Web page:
Ci sono avvenimenti nella storia della cultura che scandiscono il tempo. Firenze, nel campo della cultura artistica, è stata ininterrottamente presente nell’attività museale, nell’attenzione e nella cura del patrimonio artistico. La museologia e la museografia, come discipline specialistiche, sono nate qui, grazie all’intelligente intuizione di Carlo Ludovico Ragghianti. Qui, a Firenze, ha visto la luce – nel 1972 - la rivista Museologia, diretta da Luisa Becherucci (già Direttrice degli Uffizi) e sono maturati i primi “Convegni Internazionali di Museologia” (1974, 1984). Tra Firenze e Pisa, sotto l’inesauribile spinta di Ragghianti, che vi ha trascinato direttori e creatori di musei come Bruno Molajoli, Della Pergola, Franco Russoli, con Decreto Legge n.167 del 1968, fu attivata la disciplina universitaria di “Museografia”. Tutto ciò per dire come l’attenzione per il “museo” ha avuto qui salde radici, poi maturate altrove. Del resto, la prima (parziale) apertura degli Uffizi risale al 1591, col Granduca Francesco I dei Medici; il Museo del Bargello, aperto nel 1865 ai tempi in cui Firenze fu Capitale, nacque inizialmente come “Sala d’Armi”, arricchendosi poi con opere provenienti dalle “soppressioni” e dalle “donazioni”, quali la Carrand, Conti, Ressman, Franchetti. Solo nel 1891 fu aperto il Museo del Duomo, relativamente agli spazi che erano stati la sede secolare dell’Opera del Duomo, fondata nel 1296.

Papa Francesco November 10, first visit in Florence

I met Papa Francesco recently in Rome during a press conference: it was thrilling to have him in front of me. In these difficult times, he represents the “voice of the world’s conscience”, he sends precise messages as it has happened at the General Assembly of the United Nations on September 25, when he stated that it is the duty of the world’s leaders to defend the poor and fight against inequality. Will we, mere mortals, politicians, journalists, the church itself, listen to him? What immediately struck me about Papa Francesco was his lifestyle since the beginning of his pontificate aiming to revive the image of a church “for the poor”. He chose to live in a common apartment, that allows him to be closer to the people who move inside the state of the Vatican and his many gestures of simplicity allow a glimpse into the evangelical truthfulness of his way to express and communicate with anyone (recently he has personally went to the optician to change his glasses!) and his appeals to the Roman curia and the cardinals to eliminate any kind of privilege has caused him to be attacked by the most conservative sectors of the curia and defended by the more open ones. His work has been discussed both within and outside of the church in connection with uncomfortable topics such as women, homosexuality, euthanasia, relations with politics, the search for a common dialogue with other religions and so on.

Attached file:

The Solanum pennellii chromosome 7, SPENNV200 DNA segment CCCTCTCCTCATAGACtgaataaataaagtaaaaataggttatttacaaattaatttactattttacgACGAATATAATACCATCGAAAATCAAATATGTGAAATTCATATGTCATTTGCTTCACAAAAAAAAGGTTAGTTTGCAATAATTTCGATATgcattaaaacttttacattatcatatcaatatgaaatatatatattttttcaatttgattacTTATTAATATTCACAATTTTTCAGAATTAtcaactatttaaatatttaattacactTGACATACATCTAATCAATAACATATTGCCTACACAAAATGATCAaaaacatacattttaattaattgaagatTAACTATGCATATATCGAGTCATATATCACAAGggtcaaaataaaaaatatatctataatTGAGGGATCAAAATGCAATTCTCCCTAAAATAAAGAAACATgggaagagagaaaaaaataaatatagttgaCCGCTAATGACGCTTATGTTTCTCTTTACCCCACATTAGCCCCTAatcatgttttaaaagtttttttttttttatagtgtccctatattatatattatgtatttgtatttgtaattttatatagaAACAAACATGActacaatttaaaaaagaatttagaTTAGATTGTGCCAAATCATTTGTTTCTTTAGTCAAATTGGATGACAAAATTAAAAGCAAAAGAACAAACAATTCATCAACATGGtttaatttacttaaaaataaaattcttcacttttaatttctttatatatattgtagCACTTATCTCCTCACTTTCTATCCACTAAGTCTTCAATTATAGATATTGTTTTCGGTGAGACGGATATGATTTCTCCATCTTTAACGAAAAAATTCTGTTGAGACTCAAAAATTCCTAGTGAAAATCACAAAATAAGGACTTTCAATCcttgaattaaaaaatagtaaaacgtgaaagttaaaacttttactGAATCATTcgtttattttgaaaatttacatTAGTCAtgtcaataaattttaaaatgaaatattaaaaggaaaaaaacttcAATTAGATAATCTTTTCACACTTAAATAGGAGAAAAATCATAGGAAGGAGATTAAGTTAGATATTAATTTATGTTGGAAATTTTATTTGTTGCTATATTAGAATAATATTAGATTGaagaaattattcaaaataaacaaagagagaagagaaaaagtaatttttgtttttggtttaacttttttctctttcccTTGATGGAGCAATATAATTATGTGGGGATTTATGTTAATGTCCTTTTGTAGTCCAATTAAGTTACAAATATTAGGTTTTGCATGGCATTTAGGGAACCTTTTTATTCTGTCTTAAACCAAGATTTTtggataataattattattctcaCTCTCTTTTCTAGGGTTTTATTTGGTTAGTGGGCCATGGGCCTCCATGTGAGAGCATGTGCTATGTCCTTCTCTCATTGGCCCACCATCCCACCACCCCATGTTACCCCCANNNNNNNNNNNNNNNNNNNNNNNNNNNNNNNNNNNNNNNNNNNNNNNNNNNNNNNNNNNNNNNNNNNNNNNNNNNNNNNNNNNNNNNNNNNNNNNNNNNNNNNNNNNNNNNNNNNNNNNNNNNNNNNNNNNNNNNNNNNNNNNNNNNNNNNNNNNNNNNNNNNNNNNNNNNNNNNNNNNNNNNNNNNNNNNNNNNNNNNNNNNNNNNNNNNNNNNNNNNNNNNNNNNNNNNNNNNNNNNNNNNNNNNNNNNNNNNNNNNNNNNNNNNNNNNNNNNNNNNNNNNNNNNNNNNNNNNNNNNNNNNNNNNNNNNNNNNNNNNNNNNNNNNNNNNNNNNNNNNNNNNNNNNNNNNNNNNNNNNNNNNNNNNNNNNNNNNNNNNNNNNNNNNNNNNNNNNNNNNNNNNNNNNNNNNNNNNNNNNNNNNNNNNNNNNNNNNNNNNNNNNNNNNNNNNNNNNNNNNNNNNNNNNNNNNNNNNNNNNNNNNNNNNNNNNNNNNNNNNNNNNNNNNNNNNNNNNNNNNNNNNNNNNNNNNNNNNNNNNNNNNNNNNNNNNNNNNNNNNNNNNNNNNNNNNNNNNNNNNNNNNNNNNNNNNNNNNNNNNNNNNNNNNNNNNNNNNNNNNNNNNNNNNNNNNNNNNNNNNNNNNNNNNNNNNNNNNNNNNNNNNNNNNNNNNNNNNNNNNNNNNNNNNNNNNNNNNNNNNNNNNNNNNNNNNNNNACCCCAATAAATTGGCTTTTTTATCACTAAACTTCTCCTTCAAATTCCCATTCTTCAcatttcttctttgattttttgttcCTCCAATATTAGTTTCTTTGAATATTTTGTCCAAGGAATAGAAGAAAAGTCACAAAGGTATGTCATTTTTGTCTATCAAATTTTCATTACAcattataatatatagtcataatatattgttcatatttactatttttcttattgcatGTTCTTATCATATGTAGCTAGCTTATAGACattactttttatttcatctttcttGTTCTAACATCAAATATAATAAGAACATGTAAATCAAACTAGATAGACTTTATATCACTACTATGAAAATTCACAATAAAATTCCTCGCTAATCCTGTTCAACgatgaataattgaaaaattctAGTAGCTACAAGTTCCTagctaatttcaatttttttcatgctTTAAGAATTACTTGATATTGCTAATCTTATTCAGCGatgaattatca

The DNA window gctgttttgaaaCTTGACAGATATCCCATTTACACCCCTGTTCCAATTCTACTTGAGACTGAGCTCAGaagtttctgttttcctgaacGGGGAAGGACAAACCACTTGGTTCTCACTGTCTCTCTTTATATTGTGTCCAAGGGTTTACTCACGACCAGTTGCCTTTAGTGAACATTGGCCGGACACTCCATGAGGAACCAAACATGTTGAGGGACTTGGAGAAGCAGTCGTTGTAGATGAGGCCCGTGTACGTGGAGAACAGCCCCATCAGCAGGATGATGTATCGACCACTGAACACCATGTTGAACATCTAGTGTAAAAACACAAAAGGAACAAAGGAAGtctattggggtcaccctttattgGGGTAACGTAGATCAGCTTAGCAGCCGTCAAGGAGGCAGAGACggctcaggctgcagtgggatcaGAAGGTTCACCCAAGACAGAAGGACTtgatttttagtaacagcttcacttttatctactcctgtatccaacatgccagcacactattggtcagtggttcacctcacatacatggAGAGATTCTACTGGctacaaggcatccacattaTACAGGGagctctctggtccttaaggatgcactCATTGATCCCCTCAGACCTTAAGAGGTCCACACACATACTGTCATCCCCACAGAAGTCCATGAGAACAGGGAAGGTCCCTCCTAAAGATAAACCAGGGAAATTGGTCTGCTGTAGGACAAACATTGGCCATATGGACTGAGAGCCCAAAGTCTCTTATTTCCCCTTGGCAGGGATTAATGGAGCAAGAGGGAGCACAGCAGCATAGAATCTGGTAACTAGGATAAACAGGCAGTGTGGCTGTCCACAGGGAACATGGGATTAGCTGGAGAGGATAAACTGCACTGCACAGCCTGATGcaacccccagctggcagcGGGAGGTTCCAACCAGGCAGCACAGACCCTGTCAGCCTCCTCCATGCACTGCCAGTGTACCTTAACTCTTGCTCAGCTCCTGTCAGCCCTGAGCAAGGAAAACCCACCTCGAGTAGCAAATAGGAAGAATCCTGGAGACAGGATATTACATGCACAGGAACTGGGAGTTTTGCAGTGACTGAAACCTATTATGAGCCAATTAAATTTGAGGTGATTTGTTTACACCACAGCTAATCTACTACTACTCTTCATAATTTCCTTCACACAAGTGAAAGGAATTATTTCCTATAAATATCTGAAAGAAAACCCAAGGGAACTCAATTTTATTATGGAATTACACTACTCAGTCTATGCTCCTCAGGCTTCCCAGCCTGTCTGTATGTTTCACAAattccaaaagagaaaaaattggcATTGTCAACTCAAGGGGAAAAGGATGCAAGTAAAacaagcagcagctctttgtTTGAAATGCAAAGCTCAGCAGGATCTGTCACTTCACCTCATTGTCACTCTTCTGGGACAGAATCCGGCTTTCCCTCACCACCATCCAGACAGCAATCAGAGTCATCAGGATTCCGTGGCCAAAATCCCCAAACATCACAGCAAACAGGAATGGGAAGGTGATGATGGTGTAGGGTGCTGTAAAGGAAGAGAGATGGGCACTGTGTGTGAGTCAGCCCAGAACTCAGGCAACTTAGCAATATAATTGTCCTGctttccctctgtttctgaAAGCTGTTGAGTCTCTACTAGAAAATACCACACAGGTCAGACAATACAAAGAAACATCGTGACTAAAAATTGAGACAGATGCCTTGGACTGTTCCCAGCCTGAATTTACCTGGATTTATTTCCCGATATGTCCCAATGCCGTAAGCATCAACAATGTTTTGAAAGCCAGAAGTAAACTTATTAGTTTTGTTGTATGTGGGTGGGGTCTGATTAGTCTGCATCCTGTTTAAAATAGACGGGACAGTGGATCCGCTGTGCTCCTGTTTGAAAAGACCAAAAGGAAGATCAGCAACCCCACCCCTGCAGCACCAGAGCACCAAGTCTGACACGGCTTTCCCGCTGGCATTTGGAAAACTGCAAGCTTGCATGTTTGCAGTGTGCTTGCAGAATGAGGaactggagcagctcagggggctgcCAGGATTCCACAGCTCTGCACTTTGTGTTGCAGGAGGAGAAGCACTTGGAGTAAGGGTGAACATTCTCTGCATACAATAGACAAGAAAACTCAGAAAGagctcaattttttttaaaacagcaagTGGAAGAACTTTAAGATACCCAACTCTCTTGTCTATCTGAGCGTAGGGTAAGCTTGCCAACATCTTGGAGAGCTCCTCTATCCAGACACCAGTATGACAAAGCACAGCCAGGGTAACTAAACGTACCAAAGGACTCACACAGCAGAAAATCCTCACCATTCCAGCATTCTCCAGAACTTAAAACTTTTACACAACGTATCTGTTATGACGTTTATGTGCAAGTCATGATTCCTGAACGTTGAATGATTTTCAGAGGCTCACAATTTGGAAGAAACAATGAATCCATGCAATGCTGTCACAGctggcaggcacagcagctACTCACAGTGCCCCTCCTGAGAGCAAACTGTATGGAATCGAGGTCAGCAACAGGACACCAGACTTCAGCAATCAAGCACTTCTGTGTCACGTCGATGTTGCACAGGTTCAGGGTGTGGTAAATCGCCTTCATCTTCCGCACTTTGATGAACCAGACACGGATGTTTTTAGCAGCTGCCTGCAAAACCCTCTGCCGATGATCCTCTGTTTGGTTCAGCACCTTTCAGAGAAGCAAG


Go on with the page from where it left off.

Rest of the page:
Teatro della Pergola The stage of mysteries and crafts

In the most hidden part of Teatro della Pergola revive the nightmares of the human soul. I racconti del terrore – mezzanotte a teatro con Edgar Allan Poe is the new touring show proposed with the Compagnia delle Seggiole in the “dungeons” of the greatest Florentine theater, that create beauty on the scene. The guides of the path are Poe and all the thoughts that lay between sleep and wakefulness, between life and death, between reality and fantasy. The first cycle of stories is scheduled in November, 13-15, 18-21 and 25-28: The Tell-Tale Heart, The Masque of the Red Death, The Premature Burial. The second cycle will be presented on December, 2-5, 9-12 and 16-18: The Oval Portrait, Blackwood, The Black Cat. It starts at 11 pm.

The flood of Florence A memory still very much alive

In Florence’s calendar the date of 4th November is marked with red. Not because it is a festive day although in a way it has become one. The 4th of November is the day when we remember the last flood, that has severely hit the city in 1966, one of the most destructive in its history. However more than a day of mourning, it is also seen as the most suitable occasion to celebrate the proverbial Florentine pride. More than admirable was in fact the way in which the habitants of Florence have been able to react to the immense tragedy. Without any wailing, prompt, with courage and confidence in themselves. In those days a “Civil Protection” system didn’t exist, so it was that event which prompted government authorities to create one. The emergency and a big part of the reconstruction were faced from “the bottom” with a genuinely popular participation, demonstrating a high sense of being a community. But November 4th can also be celebrated as a day of solidarity in the name of art. Financial and volunteer aid had arrived from all parts of the world, demonstrating how much Florence was loved and felt like “their own”.

In this issue Florence is … Novembre - Decembre 2015

Exactly two year have passed since the first issue of Florence is You! published in its printed form on December 2013, and how much it has changed since then... Browsing the printed issues that have followed, with my dear friend and our patient graphic designer Manuela, we smile when we are surprised to use the same expression, which, referring to the newspaper, basically seems to say “it has changed so much”. And it is true, because Florence is You! was brought up lovingly by our hands, our ideas, our will, and is the result of the devotions of so many people: our writers and collaborators who do their best to accomplish all that is needed to make the newspaper more and more rich in content and new proposals; readers and friends that have contacted us to receive Florence is You! and it is thanks to their precious suggestions that we are now distributing it in more than 400 places; our partners, some of whom have been with us on this adventure since the beginning and that have immediately shown great faith sustaining what has become “our newspaper” and deciding to tell their stories through its pages.